With the summer recess now in swing, the Intelex weekly briefing will be taking a couple of weeks well deserved rest. Have no fear however, we’ll be back with our mixture of insight and questionable punning later in the month.
What the parties said
Theresa May’s European tour continued this week as she met with fellow heads of Government to discuss the initial stages of the UK leaving the EU. This week the Prime Minister visited Italy, hosted the Irish PM at Downing Street and held talks in Poland and Slovakia. The Prime Minister has stated that she wants EU nationals currently living in Britain to remain. However this, she added, is dependent upon British nationals living in EU members states having their rights guaranteed.
An ICM poll this week compounded Labour woes as it found that 2.5 million Labour voters would prefer Theresa May as Prime Minister when the alternative choice is Jeremy Corbyn. The poll found the Conservatives have opened up an almost unprecedented 16 point lead over Labour with that figure rising to a massive 21 points in the Midlands. The Conservative lead over Labour is now the largest since 2009, one year after the global financial crisis.
The Speaker of the House of Commons was forced to step into a dispute between Labour MP Seema Malhotra and the party’s Leadership team this week. In what was described as a ‘petty’ row Malhotra claimed that members of Corbyn’s staff had ‘broken into’ her office. After receiving a letter form Malhotra John Bercow poured cold water on the complaint saying that he was not satisfied there had been a breach of Commons rules. Regardless, the incident served to reinforce the level of distrust between many MPs and Corbyn’s top team.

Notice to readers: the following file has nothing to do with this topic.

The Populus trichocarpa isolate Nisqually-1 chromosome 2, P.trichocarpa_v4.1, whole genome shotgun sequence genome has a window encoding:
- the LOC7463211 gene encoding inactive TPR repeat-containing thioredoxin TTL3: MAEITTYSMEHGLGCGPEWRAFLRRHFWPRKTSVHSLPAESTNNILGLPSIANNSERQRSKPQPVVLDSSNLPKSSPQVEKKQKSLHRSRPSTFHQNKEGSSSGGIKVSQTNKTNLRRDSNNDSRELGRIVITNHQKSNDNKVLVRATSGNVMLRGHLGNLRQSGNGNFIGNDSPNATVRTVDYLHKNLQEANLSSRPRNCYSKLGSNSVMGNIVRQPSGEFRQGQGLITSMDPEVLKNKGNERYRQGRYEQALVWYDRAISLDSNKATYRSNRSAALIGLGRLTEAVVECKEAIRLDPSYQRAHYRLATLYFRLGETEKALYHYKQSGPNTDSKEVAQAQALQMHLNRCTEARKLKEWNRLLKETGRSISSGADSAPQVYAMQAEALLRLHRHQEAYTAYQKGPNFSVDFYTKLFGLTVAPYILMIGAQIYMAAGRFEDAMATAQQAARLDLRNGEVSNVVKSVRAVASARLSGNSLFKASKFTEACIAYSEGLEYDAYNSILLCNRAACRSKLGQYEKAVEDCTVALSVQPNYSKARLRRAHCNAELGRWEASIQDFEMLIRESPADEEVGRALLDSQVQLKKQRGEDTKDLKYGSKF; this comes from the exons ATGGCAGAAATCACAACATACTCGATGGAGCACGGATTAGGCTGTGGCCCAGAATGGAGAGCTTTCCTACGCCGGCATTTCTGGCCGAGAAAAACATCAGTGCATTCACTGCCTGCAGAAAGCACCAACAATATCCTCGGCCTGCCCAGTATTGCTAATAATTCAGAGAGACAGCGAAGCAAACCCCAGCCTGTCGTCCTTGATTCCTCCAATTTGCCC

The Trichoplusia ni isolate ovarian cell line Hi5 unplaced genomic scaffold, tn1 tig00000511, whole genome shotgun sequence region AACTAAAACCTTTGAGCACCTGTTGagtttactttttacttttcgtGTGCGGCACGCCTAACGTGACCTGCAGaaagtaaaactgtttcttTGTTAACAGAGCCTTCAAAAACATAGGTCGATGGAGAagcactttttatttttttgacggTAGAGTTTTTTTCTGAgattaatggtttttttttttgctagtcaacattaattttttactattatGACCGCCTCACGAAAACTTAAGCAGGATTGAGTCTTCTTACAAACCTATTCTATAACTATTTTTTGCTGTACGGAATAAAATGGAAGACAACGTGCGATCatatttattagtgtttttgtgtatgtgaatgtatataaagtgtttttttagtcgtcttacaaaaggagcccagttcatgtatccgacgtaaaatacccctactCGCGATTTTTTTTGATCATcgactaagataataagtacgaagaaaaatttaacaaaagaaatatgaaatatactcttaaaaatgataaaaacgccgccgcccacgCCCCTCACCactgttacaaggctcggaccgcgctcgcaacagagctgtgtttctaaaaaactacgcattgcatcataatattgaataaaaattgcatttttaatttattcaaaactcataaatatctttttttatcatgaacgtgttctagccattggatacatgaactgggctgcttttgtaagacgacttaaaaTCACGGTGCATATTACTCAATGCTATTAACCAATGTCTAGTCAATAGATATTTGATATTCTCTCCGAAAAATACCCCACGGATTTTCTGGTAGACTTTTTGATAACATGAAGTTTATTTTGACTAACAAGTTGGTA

North of the border, Nicola Sturgeon was dealt major domestic blow this week, as the UK supreme court deemed her Government’s child protection policy to be illegal under the European Convention of Human Rights. The SNP’s ‘named person’ policy seeks to assign a teacher or social worker to every child under the age of 18 in order to protect their wellbeing. The Supreme Court ruled that it was an unwarranted invasion into family life and stated that the sharing of information about children’s wellbeing, without their parents knowledge, is indeed illegal.
What the papers said
The Financial Times pondered on Jean-Claude Junker’s decision to appoint Michael Barnier as the European Commission’s chief Brexit negotiator. While the appointment was met with incredulity by many in the City, the FT argues that Barnier and his opposite number in the UK, David Davis, have much more in common than first appears. Both seasoned negotiators whose reputations for testiness belie a track record of striking deals with mutually beneficial outcomes, Barnier and ‘Monseiur Non’ as he was known in the early nineties face the unenviable task of conducting talks with the constant fear of being overruled by their superiors on either side.
Thursday’s edition of The Times featured a foreboding column from Birkenhead MP Frank Field, one of the spattering of pro-Brexit Labour voices. Regardless of who becomes the next Labour leader, Field warns, a far greater concern for the Party is who will next lead UKIP. Labour voters are ‘interested in their sense of identity, how it links to their country and their country to the security of its borders’, a question on which Labour, unlike UKIP, no longer has anything relevant to say. Should Corbyn, a lifelong internationalist with no understanding of the connection between this creed and the detrimental effects of globalisation win in September, the Party is finished.
Martin Robbins, writing for the New Statesman, considers the bunker mentality adopted by Corbyn’s team, the genius of which, he writes, is to extend it to ‘accommodate tens of thousands of their followers’. Corbyn’s leadership has been marked by a sense of paranoia and conspiracy theory, sometimes against the very institutions traditionally seen as friends of the left. Thus the BBC, long bemoaned by the right for being a socialist mouthpiece, is viewed as the mouthpiece for the Conservative establishment. Like Field, Robbins fears for the future under Corbyn, as for he ‘there is no compromise, only purity and a Red Labour party with 50 MPs is better than a centrist party with 400.’